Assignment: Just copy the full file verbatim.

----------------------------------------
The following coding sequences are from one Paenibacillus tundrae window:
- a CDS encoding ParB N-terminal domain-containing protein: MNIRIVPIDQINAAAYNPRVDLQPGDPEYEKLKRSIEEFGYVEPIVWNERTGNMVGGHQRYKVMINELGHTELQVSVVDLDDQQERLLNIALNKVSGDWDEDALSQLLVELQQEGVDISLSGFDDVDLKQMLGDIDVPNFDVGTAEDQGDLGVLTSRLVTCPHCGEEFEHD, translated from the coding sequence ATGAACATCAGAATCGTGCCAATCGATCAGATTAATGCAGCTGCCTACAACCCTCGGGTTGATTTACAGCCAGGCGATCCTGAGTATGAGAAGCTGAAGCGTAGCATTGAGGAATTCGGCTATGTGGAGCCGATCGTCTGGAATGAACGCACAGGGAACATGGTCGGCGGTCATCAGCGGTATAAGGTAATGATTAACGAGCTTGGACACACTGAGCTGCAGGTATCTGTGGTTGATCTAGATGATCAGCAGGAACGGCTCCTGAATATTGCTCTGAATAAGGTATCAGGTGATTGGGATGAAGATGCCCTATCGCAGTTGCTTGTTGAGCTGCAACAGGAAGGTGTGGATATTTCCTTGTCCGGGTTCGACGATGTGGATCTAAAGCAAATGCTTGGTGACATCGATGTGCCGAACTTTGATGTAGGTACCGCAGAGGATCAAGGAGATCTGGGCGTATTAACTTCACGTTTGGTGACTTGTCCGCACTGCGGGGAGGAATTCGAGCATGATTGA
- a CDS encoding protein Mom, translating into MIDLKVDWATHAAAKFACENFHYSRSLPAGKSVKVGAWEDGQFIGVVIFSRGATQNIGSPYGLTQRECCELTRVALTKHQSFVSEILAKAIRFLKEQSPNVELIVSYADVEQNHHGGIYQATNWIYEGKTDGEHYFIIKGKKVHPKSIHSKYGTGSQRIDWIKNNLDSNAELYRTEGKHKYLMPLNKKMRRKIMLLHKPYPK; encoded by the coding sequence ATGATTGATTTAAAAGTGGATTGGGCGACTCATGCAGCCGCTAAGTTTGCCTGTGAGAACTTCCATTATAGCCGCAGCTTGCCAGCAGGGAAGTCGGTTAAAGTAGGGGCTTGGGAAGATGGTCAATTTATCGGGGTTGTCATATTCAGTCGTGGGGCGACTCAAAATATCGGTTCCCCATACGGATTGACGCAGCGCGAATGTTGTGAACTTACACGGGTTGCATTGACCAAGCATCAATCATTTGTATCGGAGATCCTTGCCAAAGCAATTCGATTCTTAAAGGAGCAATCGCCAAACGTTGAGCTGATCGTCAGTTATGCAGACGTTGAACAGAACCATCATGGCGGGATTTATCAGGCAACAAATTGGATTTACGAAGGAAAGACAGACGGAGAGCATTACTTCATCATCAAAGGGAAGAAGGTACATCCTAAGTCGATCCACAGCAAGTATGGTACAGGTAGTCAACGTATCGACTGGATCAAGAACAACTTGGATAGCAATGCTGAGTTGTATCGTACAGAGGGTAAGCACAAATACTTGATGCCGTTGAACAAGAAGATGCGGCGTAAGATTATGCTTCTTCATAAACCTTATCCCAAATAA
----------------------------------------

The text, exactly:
The following coding sequences are from one Paenibacillus tundrae window:
- a CDS encoding ParB N-terminal domain-containing protein: MNIRIVPIDQINAAAYNPRVDLQPGDPEYEKLKRSIEEFGYVEPIVWNERTGNMVGGHQRYKVMINELGHTELQVSVVDLDDQQERLLNIALNKVSGDWDEDALSQLLVELQQEGVDISLSGFDDVDLKQMLGDIDVPNFDVGTAEDQGDLGVLTSRLVTCPHCGEEFEHD, translated from the coding sequence ATGAACATCAGAATCGTGCCAATCGATCAGATTAATGCAGCTGCCTACAACCCTCGGGTTGATTTACAGCCAGGCGATCCTGAGTATGAGAAGCTGAAGCGTAGCATTGAGGAATTCGGCTATGTGGAGCCGATCGTCTGGAATGAACGCACAGGGAACATGGTCGGCGGTCATCAGCGGTATAAGGTAATGATTAACGAGCTTGGACACACTGAGCTGCAGGTATCTGTGGTTGATCTAGATGATCAGCAGGAACGGCTCCTGAATATTGCTCTGAATAAGGTATCAGGTGATTGGGATGAAGATGCCCTATCGCAGTTGCTTGTTGAGCTGCAACAGGAAGGTGTGGATATTTCCTTGTCCGGGTTCGACGATGTGGATCTAAAGCAAATGCTTGGTGACATCGATGTGCCGAACTTTGATGTAGGTACCGCAGAGGATCAAGGAGATCTGGGCGTATTAACTTCACGTTTGGTGACTTGTCCGCACTGCGGGGAGGAATTCGAGCATGATTGA
- a CDS encoding protein Mom, translating into MIDLKVDWATHAAAKFACENFHYSRSLPAGKSVKVGAWEDGQFIGVVIFSRGATQNIGSPYGLTQRECCELTRVALTKHQSFVSEILAKAIRFLKEQSPNVELIVSYADVEQNHHGGIYQATNWIYEGKTDGEHYFIIKGKKVHPKSIHSKYGTGSQRIDWIKNNLDSNAELYRTEGKHKYLMPLNKKMRRKIMLLHKPYPK; encoded by the coding sequence ATGATTGATTTAAAAGTGGATTGGGCGACTCATGCAGCCGCTAAGTTTGCCTGTGAGAACTTCCATTATAGCCGCAGCTTGCCAGCAGGGAAGTCGGTTAAAGTAGGGGCTTGGGAAGATGGTCAATTTATCGGGGTTGTCATATTCAGTCGTGGGGCGACTCAAAATATCGGTTCCCCATACGGATTGACGCAGCGCGAATGTTGTGAACTTACACGGGTTGCATTGACCAAGCATCAATCATTTGTATCGGAGATCCTTGCCAAAGCAATTCGATTCTTAAAGGAGCAATCGCCAAACGTTGAGCTGATCGTCAGTTATGCAGACGTTGAACAGAACCATCATGGCGGGATTTATCAGGCAACAAATTGGATTTACGAAGGAAAGACAGACGGAGAGCATTACTTCATCATCAAAGGGAAGAAGGTACATCCTAAGTCGATCCACAGCAAGTATGGTACAGGTAGTCAACGTATCGACTGGATCAAGAACAACTTGGATAGCAATGCTGAGTTGTATCGTACAGAGGGTAAGCACAAATACTTGATGCCGTTGAACAAGAAGATGCGGCGTAAGATTATGCTTCTTCATAAACCTTATCCCAAATAA